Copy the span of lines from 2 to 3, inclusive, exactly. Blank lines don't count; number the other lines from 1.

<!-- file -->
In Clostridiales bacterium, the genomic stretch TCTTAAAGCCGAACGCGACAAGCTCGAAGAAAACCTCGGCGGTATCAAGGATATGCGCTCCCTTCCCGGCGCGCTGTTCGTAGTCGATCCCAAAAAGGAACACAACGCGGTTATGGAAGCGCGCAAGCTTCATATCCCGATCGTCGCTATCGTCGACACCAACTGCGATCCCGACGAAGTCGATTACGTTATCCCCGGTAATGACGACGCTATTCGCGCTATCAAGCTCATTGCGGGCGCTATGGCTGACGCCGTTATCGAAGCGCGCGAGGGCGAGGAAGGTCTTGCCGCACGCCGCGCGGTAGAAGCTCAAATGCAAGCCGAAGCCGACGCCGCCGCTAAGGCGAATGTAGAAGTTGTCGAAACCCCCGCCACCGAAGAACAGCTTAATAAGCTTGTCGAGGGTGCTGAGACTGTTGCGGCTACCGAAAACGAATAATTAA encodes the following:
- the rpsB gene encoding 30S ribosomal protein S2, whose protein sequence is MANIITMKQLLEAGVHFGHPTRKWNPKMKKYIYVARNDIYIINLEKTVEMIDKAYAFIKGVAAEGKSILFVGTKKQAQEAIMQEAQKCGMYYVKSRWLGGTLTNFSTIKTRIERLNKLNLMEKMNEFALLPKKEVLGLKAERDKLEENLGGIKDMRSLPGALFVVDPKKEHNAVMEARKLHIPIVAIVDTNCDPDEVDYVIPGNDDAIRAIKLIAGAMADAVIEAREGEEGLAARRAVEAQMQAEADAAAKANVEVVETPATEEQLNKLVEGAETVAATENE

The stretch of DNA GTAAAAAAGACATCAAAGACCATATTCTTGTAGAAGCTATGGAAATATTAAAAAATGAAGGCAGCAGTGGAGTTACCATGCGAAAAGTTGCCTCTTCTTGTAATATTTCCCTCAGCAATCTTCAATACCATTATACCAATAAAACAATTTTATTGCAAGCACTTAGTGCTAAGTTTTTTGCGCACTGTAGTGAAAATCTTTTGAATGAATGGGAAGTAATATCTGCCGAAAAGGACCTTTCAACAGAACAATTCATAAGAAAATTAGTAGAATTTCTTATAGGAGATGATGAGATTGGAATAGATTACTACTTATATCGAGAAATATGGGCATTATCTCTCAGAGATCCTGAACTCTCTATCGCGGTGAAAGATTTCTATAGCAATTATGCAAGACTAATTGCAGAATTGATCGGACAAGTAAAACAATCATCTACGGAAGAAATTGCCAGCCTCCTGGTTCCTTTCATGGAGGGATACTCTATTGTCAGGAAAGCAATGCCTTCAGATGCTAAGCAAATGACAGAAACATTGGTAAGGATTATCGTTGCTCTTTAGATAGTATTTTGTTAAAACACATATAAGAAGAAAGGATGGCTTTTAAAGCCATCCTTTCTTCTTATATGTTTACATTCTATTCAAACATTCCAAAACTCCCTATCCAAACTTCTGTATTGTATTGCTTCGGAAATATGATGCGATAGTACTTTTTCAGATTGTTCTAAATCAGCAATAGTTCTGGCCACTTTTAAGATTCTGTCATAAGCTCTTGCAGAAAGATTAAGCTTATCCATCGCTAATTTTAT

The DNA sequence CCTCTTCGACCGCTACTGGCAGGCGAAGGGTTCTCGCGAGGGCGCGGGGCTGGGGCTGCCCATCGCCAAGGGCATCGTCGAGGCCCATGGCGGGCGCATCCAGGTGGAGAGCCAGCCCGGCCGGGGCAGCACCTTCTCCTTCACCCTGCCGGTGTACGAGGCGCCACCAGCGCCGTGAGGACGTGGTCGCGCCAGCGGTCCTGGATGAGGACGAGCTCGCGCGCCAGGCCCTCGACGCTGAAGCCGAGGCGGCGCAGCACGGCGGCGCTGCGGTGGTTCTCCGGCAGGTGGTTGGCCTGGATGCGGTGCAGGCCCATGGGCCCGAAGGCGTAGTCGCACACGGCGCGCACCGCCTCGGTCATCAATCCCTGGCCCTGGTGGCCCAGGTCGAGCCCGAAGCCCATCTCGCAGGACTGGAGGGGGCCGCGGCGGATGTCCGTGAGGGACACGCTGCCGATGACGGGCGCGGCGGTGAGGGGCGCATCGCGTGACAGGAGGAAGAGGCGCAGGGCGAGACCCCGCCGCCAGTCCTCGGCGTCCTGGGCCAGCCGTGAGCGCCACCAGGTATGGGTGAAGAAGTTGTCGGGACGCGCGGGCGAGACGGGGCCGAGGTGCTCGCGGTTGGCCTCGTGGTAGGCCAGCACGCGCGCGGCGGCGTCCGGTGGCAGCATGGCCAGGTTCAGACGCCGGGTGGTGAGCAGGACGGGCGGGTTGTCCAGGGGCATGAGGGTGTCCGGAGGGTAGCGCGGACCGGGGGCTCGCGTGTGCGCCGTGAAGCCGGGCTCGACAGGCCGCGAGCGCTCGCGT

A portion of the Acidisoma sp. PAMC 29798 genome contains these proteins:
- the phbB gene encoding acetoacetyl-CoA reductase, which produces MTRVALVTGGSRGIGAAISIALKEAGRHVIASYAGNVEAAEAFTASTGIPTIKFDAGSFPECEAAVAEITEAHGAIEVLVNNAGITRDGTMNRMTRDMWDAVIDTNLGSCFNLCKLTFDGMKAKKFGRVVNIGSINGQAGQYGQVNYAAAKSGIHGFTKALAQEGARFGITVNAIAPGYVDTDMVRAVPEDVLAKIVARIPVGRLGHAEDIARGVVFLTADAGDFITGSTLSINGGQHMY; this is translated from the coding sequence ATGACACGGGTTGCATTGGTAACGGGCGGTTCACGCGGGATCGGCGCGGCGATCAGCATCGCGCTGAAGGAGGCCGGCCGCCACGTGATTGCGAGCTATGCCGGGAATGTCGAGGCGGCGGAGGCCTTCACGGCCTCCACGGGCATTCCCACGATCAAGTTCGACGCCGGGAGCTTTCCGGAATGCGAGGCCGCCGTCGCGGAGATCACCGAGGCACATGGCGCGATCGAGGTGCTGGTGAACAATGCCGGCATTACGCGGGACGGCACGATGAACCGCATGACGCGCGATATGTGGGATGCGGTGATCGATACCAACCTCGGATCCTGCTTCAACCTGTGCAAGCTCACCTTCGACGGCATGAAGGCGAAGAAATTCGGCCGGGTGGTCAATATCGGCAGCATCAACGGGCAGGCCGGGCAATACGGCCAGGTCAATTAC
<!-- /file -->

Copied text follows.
- the rpsB gene encoding 30S ribosomal protein S2, whose protein sequence is MANIITMKQLLEAGVHFGHPTRKWNPKMKKYIYVARNDIYIINLEKTVEMIDKAYAFIKGVAAEGKSILFVGTKKQAQEAIMQEAQKCGMYYVKSRWLGGTLTNFSTIKTRIERLNKLNLMEKMNEFALLPKKEVLGLKAERDKLEENLGGIKDMRSLPGALFVVDPKKEHNAVMEARKLHIPIVAIVDTNCDPDEVDYVIPGNDDAIRAIKLIAGAMADAVIEAREGEEGLAARRAVEAQMQAEADAAAKANVEVVETPATEEQLNKLVEGAETVAATENE

The stretch of DNA GTAAAAAAGACATCAAAGACCATATTCTTGTAGAAGCTATGGAAATATTAAAAAATGAAGGCAGCAGTGGAGTTACCATGCGAAAAGTTGCCTCTTCTTGTAATATTTCCCTCAGCAATCTTCAATACCATTATACCAATAAAACAATTTTATTGCAAGCACTTAGTGCTAAGTTTTTTGCGCACTGTAGTGAAAATCTTTTGAATGAATGGGAAGTAATATCTGCCGAAAAGGACCTTTCAACAGAACAATTCATAAGAAAATTAGTAGAATTTCTTATAGGAGATGATGAGATTGGAATAGATTACTACTTATATCGAGAAATATGGGCATTATCTCTCAGAGATCCTGAACTCTCTATCGCGGTGAAAGATTTCTATAGCAATTATGCAAGACTAATTGCAGAATTGATCGGACAAGTAAAACAATCATCTACGGAAGAAATTGCCAGCCTCCTGGTTCCTTTCATGGAGGGATACTCTATTGTCAGGAAAGCAATGCCTTCAGATGCTAAGCAAATGACAGAAACATTGGTAAGGATTATCGTTGCTCTTTAGATAGTATTTTGTTAAAACACATATAAGAAGAAAGGATGGCTTTTAAAGCCATCCTTTCTTCTTATATGTTTACATTCTATTCAAACATTCCAAAACTCCCTATCCAAACTTCTGTATTGTATTGCTTCGGAAATATGATGCGATAGTACTTTTTCAGATTGTTCTAAATCAGCAATAGTTCTGGCCACTTTTAAGATTCTGTCATAAGCTCTTGCAGAAAGATTAAGCTTATCCATCGCTAATTTTAT